A course focusing on laboratory problems requiring classical and modern physical principles and inorganic/organometallic synthetic techniques. Includes 1 hour of lecture and 3 hours of lab per week. Offered Spring.
Prerequisite(s) / Corequisite(s):
CHEM 306; CHEM 312; CHEM 312L
Course Rotation for Day Program:
Offered even Spring.
To increase proficiency in chemistry laboratory techniques and apply them to selected problems.
To demonstrate proficiency in presenting scientific results, both orally and in writing.
To utilize, refine and build on skills from previous chemistry courses.
To expand skills involving chemical instrumentation, including IR, UVNis, and multinuclear NMR.
To devise new experiments and research topics by utilizing the chemical and scientific literature.
Apply skills in problem solving, critical thinking and analytical reasoning.
Demonstrate facility with advanced synthetic techniques and characterization methods in inorganic chemistry.
Apply advanced physico-chemical and instrumental techniques to experimental problems.
Perform experimental chemistry of main-group compounds, coordination compounds, and organometallic compounds.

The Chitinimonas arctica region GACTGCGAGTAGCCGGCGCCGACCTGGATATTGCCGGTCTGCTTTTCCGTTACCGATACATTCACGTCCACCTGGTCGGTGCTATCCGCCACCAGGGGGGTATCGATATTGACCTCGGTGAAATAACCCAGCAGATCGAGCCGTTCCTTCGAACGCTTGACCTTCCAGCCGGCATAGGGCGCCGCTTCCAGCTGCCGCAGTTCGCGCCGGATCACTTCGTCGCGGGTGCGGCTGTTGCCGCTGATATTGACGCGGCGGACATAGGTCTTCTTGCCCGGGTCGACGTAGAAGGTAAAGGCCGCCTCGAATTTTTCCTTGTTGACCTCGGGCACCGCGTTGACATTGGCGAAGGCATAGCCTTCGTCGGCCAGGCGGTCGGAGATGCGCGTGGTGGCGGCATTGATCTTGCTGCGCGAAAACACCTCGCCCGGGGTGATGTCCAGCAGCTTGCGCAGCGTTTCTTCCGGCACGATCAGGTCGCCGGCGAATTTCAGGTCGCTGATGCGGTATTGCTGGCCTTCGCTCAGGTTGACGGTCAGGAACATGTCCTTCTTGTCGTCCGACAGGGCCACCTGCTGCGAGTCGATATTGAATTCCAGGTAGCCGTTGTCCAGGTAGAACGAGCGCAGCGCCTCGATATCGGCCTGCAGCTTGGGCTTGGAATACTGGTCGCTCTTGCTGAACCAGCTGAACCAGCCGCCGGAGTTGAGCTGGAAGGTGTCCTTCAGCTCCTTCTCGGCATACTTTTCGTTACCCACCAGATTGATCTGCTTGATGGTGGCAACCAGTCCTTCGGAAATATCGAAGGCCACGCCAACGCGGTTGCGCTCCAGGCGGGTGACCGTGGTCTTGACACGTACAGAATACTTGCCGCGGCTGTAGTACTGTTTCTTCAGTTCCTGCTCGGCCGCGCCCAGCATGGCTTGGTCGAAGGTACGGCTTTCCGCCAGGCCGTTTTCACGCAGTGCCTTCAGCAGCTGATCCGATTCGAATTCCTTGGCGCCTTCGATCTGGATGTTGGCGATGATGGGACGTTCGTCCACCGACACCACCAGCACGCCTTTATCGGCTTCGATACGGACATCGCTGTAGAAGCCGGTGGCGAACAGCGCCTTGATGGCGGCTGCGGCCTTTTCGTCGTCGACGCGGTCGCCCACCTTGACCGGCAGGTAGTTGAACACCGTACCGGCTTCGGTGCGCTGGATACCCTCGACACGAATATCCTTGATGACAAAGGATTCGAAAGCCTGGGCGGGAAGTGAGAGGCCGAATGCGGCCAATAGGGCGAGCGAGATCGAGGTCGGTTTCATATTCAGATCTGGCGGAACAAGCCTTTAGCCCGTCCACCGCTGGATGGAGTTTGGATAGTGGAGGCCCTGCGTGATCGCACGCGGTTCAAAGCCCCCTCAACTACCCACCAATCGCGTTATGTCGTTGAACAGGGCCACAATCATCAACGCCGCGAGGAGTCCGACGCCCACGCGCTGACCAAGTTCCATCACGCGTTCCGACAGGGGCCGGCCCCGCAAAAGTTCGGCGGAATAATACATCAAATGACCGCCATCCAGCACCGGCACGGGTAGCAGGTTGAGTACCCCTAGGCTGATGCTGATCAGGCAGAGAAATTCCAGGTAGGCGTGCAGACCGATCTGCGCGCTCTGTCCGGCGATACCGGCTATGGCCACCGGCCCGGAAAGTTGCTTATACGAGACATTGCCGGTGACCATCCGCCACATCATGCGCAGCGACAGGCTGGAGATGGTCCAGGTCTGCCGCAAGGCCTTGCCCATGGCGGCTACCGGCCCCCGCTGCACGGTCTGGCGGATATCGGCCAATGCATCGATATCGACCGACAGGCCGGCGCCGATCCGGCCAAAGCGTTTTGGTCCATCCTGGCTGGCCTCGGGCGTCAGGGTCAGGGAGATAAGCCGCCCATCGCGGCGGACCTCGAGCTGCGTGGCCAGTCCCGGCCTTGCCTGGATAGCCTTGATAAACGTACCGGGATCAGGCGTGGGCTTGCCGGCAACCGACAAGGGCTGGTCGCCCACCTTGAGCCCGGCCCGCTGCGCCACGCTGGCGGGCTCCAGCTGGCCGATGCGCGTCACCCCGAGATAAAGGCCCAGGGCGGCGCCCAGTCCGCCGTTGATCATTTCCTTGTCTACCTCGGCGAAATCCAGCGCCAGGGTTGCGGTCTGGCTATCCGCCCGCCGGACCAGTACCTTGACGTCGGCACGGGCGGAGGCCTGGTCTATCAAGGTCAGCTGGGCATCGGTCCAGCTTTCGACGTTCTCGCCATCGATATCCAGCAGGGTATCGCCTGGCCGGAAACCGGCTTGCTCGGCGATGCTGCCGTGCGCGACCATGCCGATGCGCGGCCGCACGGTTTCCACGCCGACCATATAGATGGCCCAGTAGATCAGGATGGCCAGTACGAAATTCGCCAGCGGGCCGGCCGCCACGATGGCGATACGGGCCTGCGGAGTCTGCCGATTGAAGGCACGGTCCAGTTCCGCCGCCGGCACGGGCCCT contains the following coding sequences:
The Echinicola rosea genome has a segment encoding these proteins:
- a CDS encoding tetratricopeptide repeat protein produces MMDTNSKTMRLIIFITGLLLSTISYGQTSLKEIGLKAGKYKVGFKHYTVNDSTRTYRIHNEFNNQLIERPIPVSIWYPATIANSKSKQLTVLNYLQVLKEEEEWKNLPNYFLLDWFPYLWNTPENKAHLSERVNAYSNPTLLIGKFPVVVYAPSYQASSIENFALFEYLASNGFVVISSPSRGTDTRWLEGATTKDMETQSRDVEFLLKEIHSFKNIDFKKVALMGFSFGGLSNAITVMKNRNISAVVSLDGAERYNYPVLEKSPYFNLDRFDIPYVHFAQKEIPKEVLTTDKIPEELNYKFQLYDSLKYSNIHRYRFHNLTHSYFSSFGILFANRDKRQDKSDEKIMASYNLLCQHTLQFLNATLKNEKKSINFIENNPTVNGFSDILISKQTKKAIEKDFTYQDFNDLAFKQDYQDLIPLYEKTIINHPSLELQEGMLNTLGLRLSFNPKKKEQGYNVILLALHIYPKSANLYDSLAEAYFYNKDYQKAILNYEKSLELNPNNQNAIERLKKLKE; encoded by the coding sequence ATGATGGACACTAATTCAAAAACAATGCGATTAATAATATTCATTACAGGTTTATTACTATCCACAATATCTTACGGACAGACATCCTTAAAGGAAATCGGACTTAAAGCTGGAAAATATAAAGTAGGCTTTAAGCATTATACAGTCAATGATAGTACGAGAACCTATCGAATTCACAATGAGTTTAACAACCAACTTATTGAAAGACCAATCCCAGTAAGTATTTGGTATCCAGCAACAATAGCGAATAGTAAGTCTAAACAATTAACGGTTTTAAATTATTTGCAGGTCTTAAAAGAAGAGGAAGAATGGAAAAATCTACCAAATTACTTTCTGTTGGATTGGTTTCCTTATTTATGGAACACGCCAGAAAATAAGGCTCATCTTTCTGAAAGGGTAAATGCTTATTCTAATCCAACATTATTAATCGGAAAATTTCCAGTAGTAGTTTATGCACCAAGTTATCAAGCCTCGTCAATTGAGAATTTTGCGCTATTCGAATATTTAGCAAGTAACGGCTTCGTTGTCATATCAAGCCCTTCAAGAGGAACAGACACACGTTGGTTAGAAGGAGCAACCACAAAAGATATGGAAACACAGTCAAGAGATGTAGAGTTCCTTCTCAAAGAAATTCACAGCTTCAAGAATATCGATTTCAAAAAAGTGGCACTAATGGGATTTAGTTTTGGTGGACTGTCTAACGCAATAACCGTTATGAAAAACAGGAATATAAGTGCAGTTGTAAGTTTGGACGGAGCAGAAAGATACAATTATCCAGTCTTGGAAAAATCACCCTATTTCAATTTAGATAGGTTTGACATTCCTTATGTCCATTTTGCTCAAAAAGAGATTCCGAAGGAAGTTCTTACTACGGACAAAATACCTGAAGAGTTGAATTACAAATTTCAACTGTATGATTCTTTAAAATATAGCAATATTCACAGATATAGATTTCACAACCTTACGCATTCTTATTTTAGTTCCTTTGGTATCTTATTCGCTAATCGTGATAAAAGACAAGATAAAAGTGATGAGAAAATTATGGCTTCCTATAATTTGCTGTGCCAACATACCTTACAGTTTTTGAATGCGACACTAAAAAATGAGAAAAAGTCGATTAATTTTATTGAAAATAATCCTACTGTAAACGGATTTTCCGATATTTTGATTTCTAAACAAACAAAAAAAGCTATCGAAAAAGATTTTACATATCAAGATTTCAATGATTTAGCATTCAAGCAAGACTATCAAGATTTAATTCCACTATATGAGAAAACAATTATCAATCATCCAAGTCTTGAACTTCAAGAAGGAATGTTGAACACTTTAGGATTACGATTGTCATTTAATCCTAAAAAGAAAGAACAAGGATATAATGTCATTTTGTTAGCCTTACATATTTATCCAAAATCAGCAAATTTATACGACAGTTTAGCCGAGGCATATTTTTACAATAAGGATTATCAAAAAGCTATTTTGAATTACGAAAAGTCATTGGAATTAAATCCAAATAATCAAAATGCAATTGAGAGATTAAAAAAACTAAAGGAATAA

Write effective laboratory reports in the American Chemical Society (ACS} style.
Give an effective oral presentation of experimental results.
Use modern electronic search techniques to find information on a given chemical topic, compound, synthesis or technique.
Experiments may include, but are notlimited to:
Determination of Heat of Combustion - Bomb Calorimetry
Quantum Mechanical Study of a Series of Conjugated
Dyes - Particle in a Box
Synthesis of Coordination Compounds and Magnetic
Multi-step Synthesis of an Organometallic Compound
and Inert-atmosphere Techniques
Synthesis and Study of a 1, 2, 3-Superconductor
Synthesis of a Ferroffuid
Gas-phase IR Study of DCI and HCI
Oral and written presentations
Recommended maximum class size for this course: 16
NOTE: The intention of this master course syllabus is to provide an outline of the contents of this course, as specified by
the faculty of Columbia College, regardless of who teaches the course, when it is taught, or where it is taught. Faculty members teaching this
course for Columbia College are expected to facilitate learning pursuant to the course objectives and cover the subjects listed in the topical
outline. However, instructors are also encouraged to cover additional topics of interest so long as those topics are relevant to the course's
subject. The master syllabus is, therefore, prescriptive in nature but also allows for a diversity of individual approaches to course material.